Friday 17 September 2004

why i should never work in the tourism industry

My parents are arriving bright and early on Sunday morning. This is their first visit to this country, and I suspect that most of what they know about it comes from emails from me, shows on PBS, and all those Carry On films my Dad's so fond of. I feel solely responsible for my parents' wellbeing, entertainment, and their overall tourism experience in this country...which has been making me panic all week. I keep thinking of things that might confuse them while they're visiting, and I feel compelled to tell them about it. You've got to keep plugging coins into payphones here, you don't stick one coin in and gab all you want. If you ask for a glass of water, sometimes you're asked if you want sparkling, still, or tap water (us North Americans tend not to have such a variety of choices). Don't tip people behind the bar in pubs. Filet steak is tenderloin. If you want the bus to stop for you, you've got to stick your hand out and wave at it frantically (and even then, sometimes they still can't be arsed to stop for you). Panicpanicpanicpanicpanicpanic.

All of this worry is completely unwarranted. The only time my parents will be on their own will be when they come through customs, and when they go back to Heathrow on their way home. Otherwise, they will be with us or sightseeing with my future in-laws. So really, it's not like they're going to be dumped at some random tube station without a map and attacked by skinheads - unless Heathrow passport control has moved and gone really downhill.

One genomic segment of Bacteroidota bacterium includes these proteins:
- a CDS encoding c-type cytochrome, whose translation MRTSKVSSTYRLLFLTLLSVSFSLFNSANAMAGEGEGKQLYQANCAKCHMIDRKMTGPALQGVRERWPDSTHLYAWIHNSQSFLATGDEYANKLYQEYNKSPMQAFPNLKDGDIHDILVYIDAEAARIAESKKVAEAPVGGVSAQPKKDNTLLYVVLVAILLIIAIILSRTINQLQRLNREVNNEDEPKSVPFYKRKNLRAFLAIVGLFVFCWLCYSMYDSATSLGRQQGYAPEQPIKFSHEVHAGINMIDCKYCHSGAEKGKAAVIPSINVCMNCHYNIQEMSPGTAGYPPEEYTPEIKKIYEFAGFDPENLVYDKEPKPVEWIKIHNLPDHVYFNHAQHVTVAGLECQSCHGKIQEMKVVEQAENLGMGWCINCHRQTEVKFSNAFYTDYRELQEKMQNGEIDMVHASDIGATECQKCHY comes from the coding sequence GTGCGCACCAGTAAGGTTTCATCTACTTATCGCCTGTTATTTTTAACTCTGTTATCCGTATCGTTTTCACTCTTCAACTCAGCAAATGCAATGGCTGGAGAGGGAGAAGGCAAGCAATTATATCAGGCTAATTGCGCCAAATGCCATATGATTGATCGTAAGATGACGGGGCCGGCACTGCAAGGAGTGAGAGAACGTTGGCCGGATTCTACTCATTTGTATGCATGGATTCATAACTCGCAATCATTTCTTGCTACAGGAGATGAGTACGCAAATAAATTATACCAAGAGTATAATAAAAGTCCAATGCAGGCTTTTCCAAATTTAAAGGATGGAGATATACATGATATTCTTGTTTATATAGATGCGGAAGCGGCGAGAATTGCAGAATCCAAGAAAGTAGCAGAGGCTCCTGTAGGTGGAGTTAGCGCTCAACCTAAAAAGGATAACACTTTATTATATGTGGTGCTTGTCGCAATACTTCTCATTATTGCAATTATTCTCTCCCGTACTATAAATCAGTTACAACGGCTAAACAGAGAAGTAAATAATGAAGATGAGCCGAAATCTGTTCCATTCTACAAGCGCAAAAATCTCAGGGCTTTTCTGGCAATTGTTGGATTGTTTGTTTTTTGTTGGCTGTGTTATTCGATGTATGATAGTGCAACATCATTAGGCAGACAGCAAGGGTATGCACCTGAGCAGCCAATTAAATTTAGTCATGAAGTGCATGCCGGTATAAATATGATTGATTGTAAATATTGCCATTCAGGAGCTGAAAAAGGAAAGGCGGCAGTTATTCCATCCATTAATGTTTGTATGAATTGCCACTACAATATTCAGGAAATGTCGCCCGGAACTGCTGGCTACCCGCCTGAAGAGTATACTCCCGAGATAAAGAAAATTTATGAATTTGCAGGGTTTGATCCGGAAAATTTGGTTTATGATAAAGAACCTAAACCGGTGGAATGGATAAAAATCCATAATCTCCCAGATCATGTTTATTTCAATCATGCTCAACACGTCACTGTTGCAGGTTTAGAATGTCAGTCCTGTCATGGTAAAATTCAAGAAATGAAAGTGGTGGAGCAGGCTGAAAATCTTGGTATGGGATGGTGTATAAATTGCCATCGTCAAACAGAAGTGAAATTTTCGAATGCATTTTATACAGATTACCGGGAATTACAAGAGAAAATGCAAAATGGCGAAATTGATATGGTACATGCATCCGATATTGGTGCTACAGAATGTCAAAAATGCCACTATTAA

It's just that these are my parents and they've never been here before, and I know that there were a billion things that took me by surprise when I first visited this country. You think you know all about England (us Commonwealthers surely cannot be that different?), but then you get here and you realise that all those episodes of Prime Suspect and Two Fat Ladies taught you squat. I'm sure they will have a great time, though. For all the confusion and unexpected culture shock, it more than makes up for it when you see something like Westminster Abbey or Buckingham Palace for the first time. A couple of afternoon teas, fish and chip dinners, and a tour of the countryside and they'll be over the moon.

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